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Officer and staff stories - DI Amakai Kefas

Category: testimonial, black history month, BAME Inclusion, Staff Testimonial, BAME Diversity, BAME Network, black, black women, Bame recruitment, The Metropolitan Police

BAME

 DI Amakai Kefas

Although Detective Inspector Amakai Kefas has always had an interest in criminal behaviour, she had never considered a career in the Met. While studying Law and Criminology at London Metropolitan University, she was so moved by the empowering stories of female officers that she came across during her studies, that she decided to pursue a career in policing.

Over the past 15 years in service Amakai has continued to develop her skills as an officer, moving up the ranks, while staying true to herself.

Why did you join the Met?

I have always been fascinated by the police, I just had no intention of joining! I had told myself that it was no place for someone like me. My preconceptions were that that the MPS would be a hostile environment for a female and a black person. I always wanted to understand why people committed crime and how societies deal with them, so I went to university and studied law and criminology. I wrote my dissertation on Women in Policing because I was interested to find out what coping strategies they employed working in male dominated environments. I had the incredible privilege of interviewing female officers working across London. They collectively had over 150 years of service between them. I heard stories of courage, overcoming challenges, stories that made me laugh, and stories that made me burn with indignation. I was inspired by these women breaking barriers, moving through the ranks as well as joining specialist areas, and the fact they found these roles immensely rewarding.

A year later I arrived at Hendon for my day 1. I wanted to be a voice for the voiceless. I realised that the only way to truly understand crime, the factors that cause people to commit crime and aid victims to tell their story, was to become a police officer.  Therefore, I joined the police.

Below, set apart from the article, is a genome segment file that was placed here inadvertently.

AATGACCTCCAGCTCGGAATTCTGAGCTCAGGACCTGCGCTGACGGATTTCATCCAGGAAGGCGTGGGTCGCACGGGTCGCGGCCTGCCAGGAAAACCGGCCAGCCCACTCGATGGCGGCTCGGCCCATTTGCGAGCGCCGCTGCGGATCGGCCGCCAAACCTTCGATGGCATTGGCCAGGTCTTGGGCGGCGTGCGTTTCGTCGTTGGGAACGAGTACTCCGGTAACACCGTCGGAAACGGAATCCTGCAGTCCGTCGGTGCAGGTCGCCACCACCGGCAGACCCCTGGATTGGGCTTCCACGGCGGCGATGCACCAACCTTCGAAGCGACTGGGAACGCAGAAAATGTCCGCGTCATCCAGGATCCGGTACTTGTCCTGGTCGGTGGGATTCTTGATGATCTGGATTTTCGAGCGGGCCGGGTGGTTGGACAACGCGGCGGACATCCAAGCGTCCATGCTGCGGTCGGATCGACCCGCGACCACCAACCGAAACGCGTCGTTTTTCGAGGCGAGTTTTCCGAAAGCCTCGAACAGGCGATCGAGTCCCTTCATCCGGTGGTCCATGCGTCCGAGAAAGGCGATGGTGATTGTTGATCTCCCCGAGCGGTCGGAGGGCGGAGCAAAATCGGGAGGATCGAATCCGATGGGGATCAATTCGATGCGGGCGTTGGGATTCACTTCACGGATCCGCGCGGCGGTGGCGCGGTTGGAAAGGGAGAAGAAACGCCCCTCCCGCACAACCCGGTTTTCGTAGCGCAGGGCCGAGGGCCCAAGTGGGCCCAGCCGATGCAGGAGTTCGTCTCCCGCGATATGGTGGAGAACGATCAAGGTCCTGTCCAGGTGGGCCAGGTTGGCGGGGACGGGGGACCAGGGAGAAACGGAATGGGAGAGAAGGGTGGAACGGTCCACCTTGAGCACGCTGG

Did you face any difficulties when you started?

Joining the police was a terrible disappointment for my first generation African migrant parents who wanted me to follow one of the only three professions desired by most Nigerian parents as sign of achievement - lawyer, accountant or a doctor. I also wonder if there was something about the women I interviewed, and listening to their stories that left a lasting impression on me, perhaps it was because they knew that their presence made a difference.

Is the job what you expected?

Joining the police is one of the best decisions I have made, there have been challenges, but I have learnt some important personal lessons along the way. Over the years, and through various experiences, I created a version of an officer that I thought I ought to be, rather than work to shape the officer I wanted to be. I have learnt to use negative experiences to become more proficient in my day to day work.  At times I find myself being the ‘only’ female or person of colour in the room, however I’ve come to realise that even just being the “only” one is immensely valuable. I try to use my influence to inspire others and make my career a statement of possibility to under-represented groups in Policing.  And now that I’m here I want to continue to make a difference to the different communities we serve.

What would be your top tip for success, and your greatest achievement to date?

The story of success often has failure interwoven in it, when you fall, be gracious and kind to yourself, learn some lessons and get back up again. I am proud of my achievements thus far, particularly becoming a Fulbright scholar.  I have always wanted to climb Mount Kilimanjaro, I think that would be a great achievement, hopefully in 2021!

What does Black History Month mean to you?

Full disclosure here, I don’t think I have ever considered this question until this moment. This year has been challenging for us all,  somewhat more pronounced for Black and Asian communities who are disproportionately affected by Covid-19, and the recent social unrest sparked by the death of George Floyd have caused me to reflect on why we celebrate Black History month amongst other things. For me Black History Month is a time to deepen our understanding of ourselves and each other.  I will be creating safe spaces for meaningful dialogue at work this month.  It is also a time to widen our knowledge of Black contribution to British history. 

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